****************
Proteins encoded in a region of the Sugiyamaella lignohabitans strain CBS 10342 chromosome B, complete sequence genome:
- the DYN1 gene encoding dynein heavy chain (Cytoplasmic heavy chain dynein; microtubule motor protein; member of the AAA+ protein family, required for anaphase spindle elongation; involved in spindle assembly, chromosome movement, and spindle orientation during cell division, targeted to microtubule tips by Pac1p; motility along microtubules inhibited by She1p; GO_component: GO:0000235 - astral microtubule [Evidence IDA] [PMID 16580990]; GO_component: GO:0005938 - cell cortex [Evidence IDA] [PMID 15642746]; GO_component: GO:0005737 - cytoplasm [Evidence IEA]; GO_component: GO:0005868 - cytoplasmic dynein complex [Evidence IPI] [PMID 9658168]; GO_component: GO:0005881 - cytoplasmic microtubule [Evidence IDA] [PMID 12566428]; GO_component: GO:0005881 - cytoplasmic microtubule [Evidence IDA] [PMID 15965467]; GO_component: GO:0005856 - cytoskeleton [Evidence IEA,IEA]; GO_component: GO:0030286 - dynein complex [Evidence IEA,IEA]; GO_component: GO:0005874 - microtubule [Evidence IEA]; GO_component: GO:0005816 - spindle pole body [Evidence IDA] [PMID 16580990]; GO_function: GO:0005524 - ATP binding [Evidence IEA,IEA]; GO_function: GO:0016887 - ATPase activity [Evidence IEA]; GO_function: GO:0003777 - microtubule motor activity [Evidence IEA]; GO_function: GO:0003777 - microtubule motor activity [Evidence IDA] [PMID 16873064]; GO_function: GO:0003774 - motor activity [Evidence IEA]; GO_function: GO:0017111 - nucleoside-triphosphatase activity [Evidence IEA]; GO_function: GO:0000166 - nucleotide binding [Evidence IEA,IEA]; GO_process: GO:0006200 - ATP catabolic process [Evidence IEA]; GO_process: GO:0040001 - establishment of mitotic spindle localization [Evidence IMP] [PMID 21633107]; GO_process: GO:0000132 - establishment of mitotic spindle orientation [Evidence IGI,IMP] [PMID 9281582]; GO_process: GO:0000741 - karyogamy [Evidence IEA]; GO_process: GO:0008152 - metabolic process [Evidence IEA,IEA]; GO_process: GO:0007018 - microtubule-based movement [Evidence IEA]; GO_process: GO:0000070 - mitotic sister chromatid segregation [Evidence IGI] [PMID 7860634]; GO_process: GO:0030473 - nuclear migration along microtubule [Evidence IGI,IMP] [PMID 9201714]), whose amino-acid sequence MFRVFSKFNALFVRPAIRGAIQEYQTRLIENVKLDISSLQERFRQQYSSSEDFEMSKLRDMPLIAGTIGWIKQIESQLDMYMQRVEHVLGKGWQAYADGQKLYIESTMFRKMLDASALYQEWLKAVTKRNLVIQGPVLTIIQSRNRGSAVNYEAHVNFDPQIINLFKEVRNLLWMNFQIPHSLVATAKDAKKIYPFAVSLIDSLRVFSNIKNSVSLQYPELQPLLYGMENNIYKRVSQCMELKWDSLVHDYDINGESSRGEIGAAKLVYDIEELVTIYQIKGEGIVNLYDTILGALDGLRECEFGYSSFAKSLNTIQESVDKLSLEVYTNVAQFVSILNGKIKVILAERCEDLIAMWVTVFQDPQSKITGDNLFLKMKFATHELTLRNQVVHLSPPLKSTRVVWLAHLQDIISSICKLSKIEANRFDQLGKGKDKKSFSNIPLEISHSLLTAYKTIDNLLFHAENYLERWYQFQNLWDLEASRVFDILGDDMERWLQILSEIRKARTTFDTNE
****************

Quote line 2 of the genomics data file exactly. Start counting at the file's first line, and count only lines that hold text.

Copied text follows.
- the DYN1 gene encoding dynein heavy chain (Cytoplasmic heavy chain dynein; microtubule motor protein; member of the AAA+ protein family, required for anaphase spindle elongation; involved in spindle assembly, chromosome movement, and spindle orientation during cell division, targeted to microtubule tips by Pac1p; motility along microtubules inhibited by She1p; GO_component: GO:0000235 - astral microtubule [Evidence IDA] [PMID 16580990]; GO_component: GO:0005938 - cell cortex [Evidence IDA] [PMID 15642746]; GO_component: GO:0005737 - cytoplasm [Evidence IEA]; GO_component: GO:0005868 - cytoplasmic dynein complex [Evidence IPI] [PMID 9658168]; GO_component: GO:0005881 - cytoplasmic microtubule [Evidence IDA] [PMID 12566428]; GO_component: GO:0005881 - cytoplasmic microtubule [Evidence IDA] [PMID 15965467]; GO_component: GO:0005856 - cytoskeleton [Evidence IEA,IEA]; GO_component: GO:0030286 - dynein complex [Evidence IEA,IEA]; GO_component: GO:0005874 - microtubule [Evidence IEA]; GO_component: GO:0005816 - spindle pole body [Evidence IDA] [PMID 16580990]; GO_function: GO:0005524 - ATP binding [Evidence IEA,IEA]; GO_function: GO:0016887 - ATPase activity [Evidence IEA]; GO_function: GO:0003777 - microtubule motor activity [Evidence IEA]; GO_function: GO:0003777 - microtubule motor activity [Evidence IDA] [PMID 16873064]; GO_function: GO:0003774 - motor activity [Evidence IEA]; GO_function: GO:0017111 - nucleoside-triphosphatase activity [Evidence IEA]; GO_function: GO:0000166 - nucleotide binding [Evidence IEA,IEA]; GO_process: GO:0006200 - ATP catabolic process [Evidence IEA]; GO_process: GO:0040001 - establishment of mitotic spindle localization [Evidence IMP] [PMID 21633107]; GO_process: GO:0000132 - establishment of mitotic spindle orientation [Evidence IGI,IMP] [PMID 9281582]; GO_process: GO:0000741 - karyogamy [Evidence IEA]; GO_process: GO:0008152 - metabolic process [Evidence IEA,IEA]; GO_process: GO:0007018 - microtubule-based movement [Evidence IEA]; GO_process: GO:0000070 - mitotic sister chromatid segregation [Evidence IGI] [PMID 7860634]; GO_process: GO:0030473 - nuclear migration along microtubule [Evidence IGI,IMP] [PMID 9201714]), whose amino-acid sequence MFRVFSKFNALFVRPAIRGAIQEYQTRLIENVKLDISSLQERFRQQYSSSEDFEMSKLRDMPLIAGTIGWIKQIESQLDMYMQRVEHVLGKGWQAYADGQKLYIESTMFRKMLDASALYQEWLKAVTKRNLVIQGPVLTIIQSRNRGSAVNYEAHVNFDPQIINLFKEVRNLLWMNFQIPHSLVATAKDAKKIYPFAVSLIDSLRVFSNIKNSVSLQYPELQPLLYGMENNIYKRVSQCMELKWDSLVHDYDINGESSRGEIGAAKLVYDIEELVTIYQIKGEGIVNLYDTILGALDGLRECEFGYSSFAKSLNTIQESVDKLSLEVYTNVAQFVSILNGKIKVILAERCEDLIAMWVTVFQDPQSKITGDNLFLKMKFATHELTLRNQVVHLSPPLKSTRVVWLAHLQDIISSICKLSKIEANRFDQLGKGKDKKSFSNIPLEISHSLLTAYKTIDNLLFHAENYLERWYQFQNLWDLEASRVFDILGDDMERWLQILSEIRKARTTFDTNE